her bloodlined hands, the blank, bureaucratic face!
We pray with our bodies: cold sweat, a hymn
of twitches, heart racing, shrieking dreams . . .
But fragrant Securitas has only
       come for him—
To compass him about.
Lifting out her breast.
Stoppers his mouth with a thick nipple.
Squeezing till the ichor throbs from his eyes,
      milk to make us thirsty—
Helicopters park at Forward Base EXXON;
only the sand is flying today, and it breaks
the speed limits, 50 miles an hour. Visibility zero;
the air is hot as blood, the sky is burnt amber.
      Lord keep still our hands.
In Texas, teens patrol the roads by night,
burning the body’s fuel—State Troopers pull them over.
George, fishtailing dauphin, a graceful
falldown drunk, clouds the breathalyzer:
      FELONY DUI. Daddy’s name sinks the report—
Election night, heaven staring, and Laura’s
yellowcake Chevy mows down her boyfriend:
VEHICULAR HOMICIDE: the car found guilty.
“I know this as an adult, it was crushing,”
      she recalls. Her scented, unmarked body
sweats beneath foundation garments and paste.
His unmarked body, and fructifying breath,
his stone squint chasing snakes from the sun—
They walk, O my darling, the hill of light;
      the bite of remorse teaches them to bite.
Then it rains. What falls from the sky is not water
but mud, raindrops pulling clouds of sand
into large wet globs. “It was biblical,” says
Col. Gibbs. Lights a cigarette, his back to the storm:
      “You’ve got to embrace the suck.”
From the dust, the limbs jerk up alive, stagger home
to camp. Martian: neck gators for the nose, goggles
seal off the eyes, baby wipes. WHAT DID YOU FIND THERE?
A slipper, an ear, some wire. A chemical suit.
      A map of water.
From Stalin’s cave, just bits of gristle—unreadable,
no Frankenstein DNA. They rewrite the Mammoth show.
From Walter Reed, “an aggressive campaign
to deal with the mice infestation.”
      Recovery rooms, “spit-polish clean.”
Whose mother swallows all the soldier medicine.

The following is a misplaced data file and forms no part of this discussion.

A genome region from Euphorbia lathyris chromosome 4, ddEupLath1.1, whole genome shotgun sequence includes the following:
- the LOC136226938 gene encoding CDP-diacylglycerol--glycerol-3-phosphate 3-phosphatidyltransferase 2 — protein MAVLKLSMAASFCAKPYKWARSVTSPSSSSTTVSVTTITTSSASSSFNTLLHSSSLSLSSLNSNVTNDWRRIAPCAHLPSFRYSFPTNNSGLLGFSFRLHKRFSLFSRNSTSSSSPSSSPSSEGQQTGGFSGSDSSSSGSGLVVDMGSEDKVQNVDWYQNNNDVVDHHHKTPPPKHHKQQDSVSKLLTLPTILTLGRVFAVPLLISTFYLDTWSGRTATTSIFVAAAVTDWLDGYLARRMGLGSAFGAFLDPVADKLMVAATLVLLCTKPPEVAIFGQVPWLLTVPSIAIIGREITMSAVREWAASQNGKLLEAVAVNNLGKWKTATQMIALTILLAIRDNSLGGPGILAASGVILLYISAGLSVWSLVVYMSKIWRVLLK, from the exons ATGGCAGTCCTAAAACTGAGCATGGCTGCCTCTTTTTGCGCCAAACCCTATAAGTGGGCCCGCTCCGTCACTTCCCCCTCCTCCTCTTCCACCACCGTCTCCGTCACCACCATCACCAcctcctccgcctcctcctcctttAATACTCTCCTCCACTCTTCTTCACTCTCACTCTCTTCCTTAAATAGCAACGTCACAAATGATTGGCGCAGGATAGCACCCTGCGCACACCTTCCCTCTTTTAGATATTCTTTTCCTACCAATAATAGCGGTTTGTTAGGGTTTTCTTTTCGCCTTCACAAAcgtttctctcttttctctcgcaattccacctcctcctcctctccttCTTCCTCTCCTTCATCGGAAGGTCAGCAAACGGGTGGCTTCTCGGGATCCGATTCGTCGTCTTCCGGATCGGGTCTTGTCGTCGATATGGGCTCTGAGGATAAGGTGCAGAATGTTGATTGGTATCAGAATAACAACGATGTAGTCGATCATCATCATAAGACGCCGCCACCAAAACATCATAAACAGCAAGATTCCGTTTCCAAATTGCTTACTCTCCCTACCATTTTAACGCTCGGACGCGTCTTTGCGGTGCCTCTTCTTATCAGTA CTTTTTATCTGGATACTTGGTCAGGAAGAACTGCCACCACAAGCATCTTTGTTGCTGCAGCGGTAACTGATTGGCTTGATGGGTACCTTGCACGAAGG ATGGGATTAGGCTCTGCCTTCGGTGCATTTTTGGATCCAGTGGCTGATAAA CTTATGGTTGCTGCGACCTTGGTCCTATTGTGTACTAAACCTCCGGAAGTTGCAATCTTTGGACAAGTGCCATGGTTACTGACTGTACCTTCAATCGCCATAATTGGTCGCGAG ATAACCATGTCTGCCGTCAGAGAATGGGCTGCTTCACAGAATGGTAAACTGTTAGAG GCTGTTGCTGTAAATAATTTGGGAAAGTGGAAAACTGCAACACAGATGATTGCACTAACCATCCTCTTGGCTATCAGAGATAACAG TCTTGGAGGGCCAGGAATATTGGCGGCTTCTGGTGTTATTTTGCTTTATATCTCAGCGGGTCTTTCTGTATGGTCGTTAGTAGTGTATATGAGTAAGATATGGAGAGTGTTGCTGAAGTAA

Who wheels himself in to play Texas Hold ‘Em.
Whose father says, “It was OK for my son
to give his body. They try in their power,
      but it reverses itself.”
Jefferson’s American Incognito
is ground up for fertilizer—
the maid said it was cow bones. Sweet heartland,
Governor Meriwether Lewis
      of Louisiana, depression pre-existing,
shoots himself in the chest and head.
Who sit by the apples and wingback chairs.
“If I had two hands, I’d order two vodkas”—
Who cannot count his change.
      Who wake up and punch the air.

David Gewanter, "American Incognito" from War Bird. Copyright © 2009 by David Gewanter.  Reprinted by permission of The University of Chicago Press.

Source: War Bird (The University of Chicago Press, 2009)

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Poet David Gewanter b. 1954

POET’S REGION U.S., Mid-Atlantic

Subjects Living, Disappointment & Failure, The Body, Time & Brevity, Activities, Jobs & Working, Social Commentaries, History & Politics, War & Conflict

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 David  Gewanter


Poet, editor, and essayist David Gewanter was born in New York City to a pathologist and art gallery entrepreneur. He briefly studied medicine at the University of Michigan before majoring in intellectual history. Instead of graduating, he traveled to London for two years, where he read Keats’s manuscripts and was inspired to begin writing poetry. He graduated cum laude from the University of Michigan, where he won the Hopwood . . .

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Poems by David Gewanter

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SUBJECT Living, Disappointment & Failure, The Body, Time & Brevity, Activities, Jobs & Working, Social Commentaries, History & Politics, War & Conflict

POET’S REGION U.S., Mid-Atlantic

Poetic Terms Series/Sequence